I’ve still not completed the entire series, so I will reserve full judgement for when I do.

Reading roundup – August 8th 2015Trapped by Kevin Hearne
Series: The Iron Druid #5
Format: Audiobook
Narrator: Luke Daniels
Length: 9 hrs and 2 mins
Genres: Contemporary Fantasy
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Evelynne's rating: five-stars

The next book I listened to on my nightshift was Trapped, book five in Kevin Hearne’s Iron Druid Chronicles.  As I’ve said before on this blog, I adore this series.  The characters, (Oberon!) worldbuilding and plot are all wonderful.  This is a series best enjoyed in audiobook format thanks to Luke Daniels’ wonderful audio narration.  I can’t say enough good things about this series, so I’ll strongly urge you to go check it out for yourselves. I gave Trapped five stars out of five.

Reading roundup – August 8th 2015Yes Please by Amy Poehler
Format: Audiobook
Narrator: Amy Poehler
Length: 7 hrs and 31 mins
Genres: Autobiographies/Biographies, Humorous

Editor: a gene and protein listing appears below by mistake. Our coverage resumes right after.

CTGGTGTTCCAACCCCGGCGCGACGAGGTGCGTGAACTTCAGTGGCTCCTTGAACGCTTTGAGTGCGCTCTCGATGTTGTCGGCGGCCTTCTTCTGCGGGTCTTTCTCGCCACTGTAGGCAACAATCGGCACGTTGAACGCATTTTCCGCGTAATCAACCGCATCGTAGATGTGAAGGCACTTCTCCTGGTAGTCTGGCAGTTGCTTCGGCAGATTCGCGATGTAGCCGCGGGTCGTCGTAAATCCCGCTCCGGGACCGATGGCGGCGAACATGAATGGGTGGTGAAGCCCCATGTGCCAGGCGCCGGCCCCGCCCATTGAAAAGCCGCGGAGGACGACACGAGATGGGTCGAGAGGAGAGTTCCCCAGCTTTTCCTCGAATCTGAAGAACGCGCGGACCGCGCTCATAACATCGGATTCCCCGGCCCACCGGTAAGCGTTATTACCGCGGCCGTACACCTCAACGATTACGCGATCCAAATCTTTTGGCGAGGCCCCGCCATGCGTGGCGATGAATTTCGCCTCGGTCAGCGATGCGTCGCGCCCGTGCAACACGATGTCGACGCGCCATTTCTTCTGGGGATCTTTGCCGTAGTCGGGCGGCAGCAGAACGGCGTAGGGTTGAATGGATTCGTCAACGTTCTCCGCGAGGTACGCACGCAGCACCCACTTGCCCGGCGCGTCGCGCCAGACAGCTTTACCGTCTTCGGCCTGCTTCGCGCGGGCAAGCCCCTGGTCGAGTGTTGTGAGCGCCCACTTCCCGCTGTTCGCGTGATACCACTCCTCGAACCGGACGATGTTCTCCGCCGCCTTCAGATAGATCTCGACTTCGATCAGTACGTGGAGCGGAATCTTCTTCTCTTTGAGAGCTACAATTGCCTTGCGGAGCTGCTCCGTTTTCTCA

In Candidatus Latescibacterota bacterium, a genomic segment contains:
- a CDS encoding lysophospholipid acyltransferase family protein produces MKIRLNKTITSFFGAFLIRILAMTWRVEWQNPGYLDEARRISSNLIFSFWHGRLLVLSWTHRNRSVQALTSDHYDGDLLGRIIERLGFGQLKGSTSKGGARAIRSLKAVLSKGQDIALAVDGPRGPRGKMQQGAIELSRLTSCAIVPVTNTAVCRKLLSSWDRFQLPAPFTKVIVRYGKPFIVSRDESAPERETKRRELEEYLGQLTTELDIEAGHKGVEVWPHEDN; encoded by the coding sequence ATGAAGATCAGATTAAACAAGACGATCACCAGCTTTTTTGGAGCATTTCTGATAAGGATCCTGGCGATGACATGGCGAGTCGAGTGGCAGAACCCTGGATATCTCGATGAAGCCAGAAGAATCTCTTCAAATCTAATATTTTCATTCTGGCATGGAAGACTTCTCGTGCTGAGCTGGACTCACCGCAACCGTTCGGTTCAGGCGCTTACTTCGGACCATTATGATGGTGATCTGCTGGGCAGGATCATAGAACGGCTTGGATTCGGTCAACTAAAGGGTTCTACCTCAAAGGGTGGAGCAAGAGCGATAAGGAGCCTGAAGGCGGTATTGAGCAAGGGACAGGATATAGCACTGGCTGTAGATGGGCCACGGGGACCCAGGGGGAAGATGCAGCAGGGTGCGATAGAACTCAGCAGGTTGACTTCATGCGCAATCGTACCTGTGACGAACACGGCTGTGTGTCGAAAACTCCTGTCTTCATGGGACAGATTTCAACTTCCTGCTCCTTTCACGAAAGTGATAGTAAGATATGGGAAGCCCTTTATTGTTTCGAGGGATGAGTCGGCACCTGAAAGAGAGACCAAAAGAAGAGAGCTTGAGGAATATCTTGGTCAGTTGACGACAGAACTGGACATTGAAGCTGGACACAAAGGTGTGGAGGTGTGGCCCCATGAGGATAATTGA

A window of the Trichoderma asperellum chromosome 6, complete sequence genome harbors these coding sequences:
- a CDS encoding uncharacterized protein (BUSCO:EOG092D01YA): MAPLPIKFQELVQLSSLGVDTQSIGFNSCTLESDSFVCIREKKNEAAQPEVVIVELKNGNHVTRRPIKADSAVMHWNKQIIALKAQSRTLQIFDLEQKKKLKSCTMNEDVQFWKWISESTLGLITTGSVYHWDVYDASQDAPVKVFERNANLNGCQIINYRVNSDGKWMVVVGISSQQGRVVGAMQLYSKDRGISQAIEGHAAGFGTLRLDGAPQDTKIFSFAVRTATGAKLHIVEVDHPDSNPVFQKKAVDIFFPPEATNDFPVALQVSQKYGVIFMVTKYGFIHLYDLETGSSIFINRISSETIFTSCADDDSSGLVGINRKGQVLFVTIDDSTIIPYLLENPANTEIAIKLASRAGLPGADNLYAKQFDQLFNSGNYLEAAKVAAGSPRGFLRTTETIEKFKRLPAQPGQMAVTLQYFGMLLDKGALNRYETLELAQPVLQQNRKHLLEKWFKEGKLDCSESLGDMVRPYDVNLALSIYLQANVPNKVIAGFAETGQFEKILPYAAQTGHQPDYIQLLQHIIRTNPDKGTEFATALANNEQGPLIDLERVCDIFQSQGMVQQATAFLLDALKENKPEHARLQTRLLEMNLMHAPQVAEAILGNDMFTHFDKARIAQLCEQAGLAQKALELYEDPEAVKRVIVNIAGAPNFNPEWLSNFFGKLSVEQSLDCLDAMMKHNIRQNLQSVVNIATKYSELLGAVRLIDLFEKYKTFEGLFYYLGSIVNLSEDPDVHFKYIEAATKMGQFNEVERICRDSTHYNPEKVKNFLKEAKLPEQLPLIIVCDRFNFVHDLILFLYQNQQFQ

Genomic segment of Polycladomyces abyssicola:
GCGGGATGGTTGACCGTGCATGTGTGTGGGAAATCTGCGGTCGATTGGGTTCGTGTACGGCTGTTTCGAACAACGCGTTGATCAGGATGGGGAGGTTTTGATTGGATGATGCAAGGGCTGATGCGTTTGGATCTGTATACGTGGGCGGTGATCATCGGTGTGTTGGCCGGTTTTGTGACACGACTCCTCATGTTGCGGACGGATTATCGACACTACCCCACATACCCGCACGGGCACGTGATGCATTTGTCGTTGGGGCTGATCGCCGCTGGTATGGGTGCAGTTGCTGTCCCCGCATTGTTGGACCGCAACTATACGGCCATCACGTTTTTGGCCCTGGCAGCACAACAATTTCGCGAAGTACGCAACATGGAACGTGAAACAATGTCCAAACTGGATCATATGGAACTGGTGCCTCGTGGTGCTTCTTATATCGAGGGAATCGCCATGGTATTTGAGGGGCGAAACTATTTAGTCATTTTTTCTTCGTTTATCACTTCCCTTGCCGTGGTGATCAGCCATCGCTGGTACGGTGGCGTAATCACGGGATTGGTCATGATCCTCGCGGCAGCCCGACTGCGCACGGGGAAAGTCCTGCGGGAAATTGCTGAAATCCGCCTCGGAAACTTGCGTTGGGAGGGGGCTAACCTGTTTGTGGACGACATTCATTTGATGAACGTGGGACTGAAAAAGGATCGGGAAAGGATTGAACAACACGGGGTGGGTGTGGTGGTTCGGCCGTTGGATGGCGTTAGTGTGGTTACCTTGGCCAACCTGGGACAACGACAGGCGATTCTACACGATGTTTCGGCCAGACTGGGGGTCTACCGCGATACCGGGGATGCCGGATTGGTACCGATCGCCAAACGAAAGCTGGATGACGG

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Evelynne's rating: four-stars

I was looking for something a bit different to listen to during a recent nightshift, something funny, so I decided to listen to Yes Please written and narrated by Amy Poehler (with guests.)  In terms of audiobook production Yes Please is pitch perfect.  The producers have chosen to go for a less “polished” version leaving in snorts and giggles so that it really does feel as if you’re hanging out with Amy and friends.  I believe the text has been adapted slightly to fit the audiobook version.  I also did get a chuckle out of her guest stars.  Hearing Sir Patrick Stewart deliver some of Poehler’s down-to-earth and earthy words in his cultured British accent did give me a few giggles.

That being said, I didn’t necessarily always appreciate some of the language and the jokes, but I can honour Poehler’s commitment to get her laughs from making fun of circumstances or herself not other people’s misfortune.  

I gave Yes Please four stars out of five.

That’s all for today folks.  Expect a review of Fool’s Quest as soon as I have finished it!

Have a  good week.

three-half-stars